Ugandan Rebels Murder 12 in Congo's North Kivu Province, Local Leader Says
Ugandan rebels tortured and killed 12 people in Democratic Republic of Congo’s eastern North Kivu province, a local leader said.
The victims, all from the same village, were kidnapped from Jan. 27 to Feb. 5 on the way to their fields by rebels from the Allied Democratic Forces-National Army for the Liberation of Uganda, or ADF-NALU, Omar Kavota, president of a civil society coordination group in the town of Beni, said by phone. The corpses showed signs of torture, he said.
“We’re still looking for three other hostages,” Kavota said.
Congo’s eastern region has been mired in conflict for more than 15 years, fuelled by illicit trade of natural resources. Between 1998 and 2007, more than 3 million people died as a result of the conflict, mainly due to preventable disease and hunger, according to the New York-based International Rescue Committee.
Congolese military operations against the Islamist ADF-NALU rebels began in late June in the Beni area near the Ugandan border. The rebels, who emerged in the 1990’s vowing to overthrow Yoweri Museveni’s government in Uganda, were largely destroyed by Congolese and United Nations forces in 2005, according to the UN.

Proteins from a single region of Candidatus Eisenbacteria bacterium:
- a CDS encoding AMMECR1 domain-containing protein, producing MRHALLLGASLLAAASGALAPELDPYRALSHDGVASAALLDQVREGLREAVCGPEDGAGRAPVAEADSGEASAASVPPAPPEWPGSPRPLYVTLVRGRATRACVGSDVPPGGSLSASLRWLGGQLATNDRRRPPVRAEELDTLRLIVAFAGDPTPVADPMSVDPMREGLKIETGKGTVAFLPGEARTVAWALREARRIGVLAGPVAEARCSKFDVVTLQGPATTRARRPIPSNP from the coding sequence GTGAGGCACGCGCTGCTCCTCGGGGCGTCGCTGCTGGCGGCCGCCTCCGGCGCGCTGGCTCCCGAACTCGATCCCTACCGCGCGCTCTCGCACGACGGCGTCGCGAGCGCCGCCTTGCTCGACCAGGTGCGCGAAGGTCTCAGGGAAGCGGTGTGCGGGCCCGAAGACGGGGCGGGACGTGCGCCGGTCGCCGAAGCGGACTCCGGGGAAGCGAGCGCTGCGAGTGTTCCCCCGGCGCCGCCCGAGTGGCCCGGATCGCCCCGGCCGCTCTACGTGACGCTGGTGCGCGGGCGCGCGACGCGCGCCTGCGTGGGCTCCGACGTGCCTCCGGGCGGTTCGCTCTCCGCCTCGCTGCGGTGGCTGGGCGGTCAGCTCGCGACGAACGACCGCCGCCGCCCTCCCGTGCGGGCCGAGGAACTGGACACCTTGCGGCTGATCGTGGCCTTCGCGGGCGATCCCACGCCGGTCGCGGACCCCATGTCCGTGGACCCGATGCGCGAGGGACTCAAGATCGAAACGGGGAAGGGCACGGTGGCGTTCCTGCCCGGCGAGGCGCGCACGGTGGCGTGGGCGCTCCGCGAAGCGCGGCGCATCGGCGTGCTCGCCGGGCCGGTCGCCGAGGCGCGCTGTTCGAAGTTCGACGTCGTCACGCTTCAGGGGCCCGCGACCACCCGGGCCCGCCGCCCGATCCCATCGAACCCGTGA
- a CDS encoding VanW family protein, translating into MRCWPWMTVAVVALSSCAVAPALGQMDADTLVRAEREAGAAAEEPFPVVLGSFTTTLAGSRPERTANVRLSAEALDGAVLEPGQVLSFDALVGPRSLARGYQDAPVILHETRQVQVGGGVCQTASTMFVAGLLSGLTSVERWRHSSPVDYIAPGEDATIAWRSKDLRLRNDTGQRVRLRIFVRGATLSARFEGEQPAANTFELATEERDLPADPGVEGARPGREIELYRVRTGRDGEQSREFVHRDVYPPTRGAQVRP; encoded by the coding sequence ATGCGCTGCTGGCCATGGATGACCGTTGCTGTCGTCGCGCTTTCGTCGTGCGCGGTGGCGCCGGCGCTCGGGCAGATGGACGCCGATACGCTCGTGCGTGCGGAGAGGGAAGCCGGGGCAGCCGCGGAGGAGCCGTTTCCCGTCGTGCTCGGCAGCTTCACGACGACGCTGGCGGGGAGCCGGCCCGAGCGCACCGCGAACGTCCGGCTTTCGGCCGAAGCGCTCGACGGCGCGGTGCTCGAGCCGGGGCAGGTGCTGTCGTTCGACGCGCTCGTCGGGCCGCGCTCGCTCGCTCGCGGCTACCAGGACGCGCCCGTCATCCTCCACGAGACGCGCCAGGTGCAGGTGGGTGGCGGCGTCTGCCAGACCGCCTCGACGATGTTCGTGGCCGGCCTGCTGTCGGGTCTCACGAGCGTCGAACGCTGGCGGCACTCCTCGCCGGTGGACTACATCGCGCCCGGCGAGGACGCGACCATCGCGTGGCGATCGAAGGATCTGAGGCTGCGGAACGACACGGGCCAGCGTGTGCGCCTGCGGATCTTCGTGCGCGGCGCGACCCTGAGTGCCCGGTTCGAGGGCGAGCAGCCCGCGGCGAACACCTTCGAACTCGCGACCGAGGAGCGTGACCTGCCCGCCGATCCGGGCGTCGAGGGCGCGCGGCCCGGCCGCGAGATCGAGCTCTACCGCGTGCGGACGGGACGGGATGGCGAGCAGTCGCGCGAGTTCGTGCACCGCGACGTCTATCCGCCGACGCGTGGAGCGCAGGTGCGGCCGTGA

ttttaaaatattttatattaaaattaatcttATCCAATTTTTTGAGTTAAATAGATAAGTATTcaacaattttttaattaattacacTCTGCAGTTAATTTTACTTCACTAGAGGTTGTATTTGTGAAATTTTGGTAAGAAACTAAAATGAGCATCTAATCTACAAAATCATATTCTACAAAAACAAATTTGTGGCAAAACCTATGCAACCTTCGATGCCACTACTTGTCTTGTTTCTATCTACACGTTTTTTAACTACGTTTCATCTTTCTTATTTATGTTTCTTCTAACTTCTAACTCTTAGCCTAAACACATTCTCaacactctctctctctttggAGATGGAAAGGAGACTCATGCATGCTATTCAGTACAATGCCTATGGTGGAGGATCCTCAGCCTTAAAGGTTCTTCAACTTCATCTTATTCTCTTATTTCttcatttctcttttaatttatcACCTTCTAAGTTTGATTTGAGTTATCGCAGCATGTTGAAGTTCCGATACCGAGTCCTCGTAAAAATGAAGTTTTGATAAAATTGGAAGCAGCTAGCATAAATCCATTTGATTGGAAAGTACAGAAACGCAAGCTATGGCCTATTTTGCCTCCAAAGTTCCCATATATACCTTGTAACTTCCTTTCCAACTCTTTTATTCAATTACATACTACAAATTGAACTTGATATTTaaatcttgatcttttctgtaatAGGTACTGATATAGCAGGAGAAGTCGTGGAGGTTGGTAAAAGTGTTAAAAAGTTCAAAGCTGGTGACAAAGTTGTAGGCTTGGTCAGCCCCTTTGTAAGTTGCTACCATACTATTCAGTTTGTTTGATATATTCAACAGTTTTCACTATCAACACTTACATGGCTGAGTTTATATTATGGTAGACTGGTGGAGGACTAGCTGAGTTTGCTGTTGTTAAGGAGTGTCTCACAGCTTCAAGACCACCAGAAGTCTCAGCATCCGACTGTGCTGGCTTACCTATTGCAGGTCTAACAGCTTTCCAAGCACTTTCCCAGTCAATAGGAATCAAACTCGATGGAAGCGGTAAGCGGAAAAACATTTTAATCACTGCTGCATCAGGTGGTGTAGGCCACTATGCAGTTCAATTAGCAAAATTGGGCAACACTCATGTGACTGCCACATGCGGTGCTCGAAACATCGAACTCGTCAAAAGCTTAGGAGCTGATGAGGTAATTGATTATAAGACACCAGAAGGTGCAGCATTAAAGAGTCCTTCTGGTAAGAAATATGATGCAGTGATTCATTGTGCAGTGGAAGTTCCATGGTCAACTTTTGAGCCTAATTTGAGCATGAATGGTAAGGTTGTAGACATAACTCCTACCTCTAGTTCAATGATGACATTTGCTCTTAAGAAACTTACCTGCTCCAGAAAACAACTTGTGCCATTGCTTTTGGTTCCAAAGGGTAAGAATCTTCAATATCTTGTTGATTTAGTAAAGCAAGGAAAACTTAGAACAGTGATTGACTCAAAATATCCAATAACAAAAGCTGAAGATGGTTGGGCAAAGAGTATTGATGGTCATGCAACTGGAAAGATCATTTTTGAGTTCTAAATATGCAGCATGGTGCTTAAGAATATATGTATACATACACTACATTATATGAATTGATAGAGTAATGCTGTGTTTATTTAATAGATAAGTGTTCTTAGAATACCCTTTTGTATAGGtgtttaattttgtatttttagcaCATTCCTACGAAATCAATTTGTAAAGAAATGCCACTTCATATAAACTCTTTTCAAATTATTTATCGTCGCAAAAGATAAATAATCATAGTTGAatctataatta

The remaining rebels have been involved in the trafficking of diamonds and gold from North Kivu and Ituri district, according to a 2007 report by the World Bank. The group is also involved in poaching, extortion, and illicit trade in timber, according to the Congolese army.
About 50,000 people fled their homes last year because of fighting between the army and the rebels, according to the UN Office for the Coordination of Humanitarian Affairs.
The ADF-NALU is led by Jamil Mukulu, a Muslim cleric who has been based in London, according to a UN report released in November. Mukulu is listed on the Interpol website as wanted in Uganda for terrorism. The rebel group is also on the U.S.’s Terrorist Exclusion List, which blocks members and foreigners who support the group from entering the U.S.
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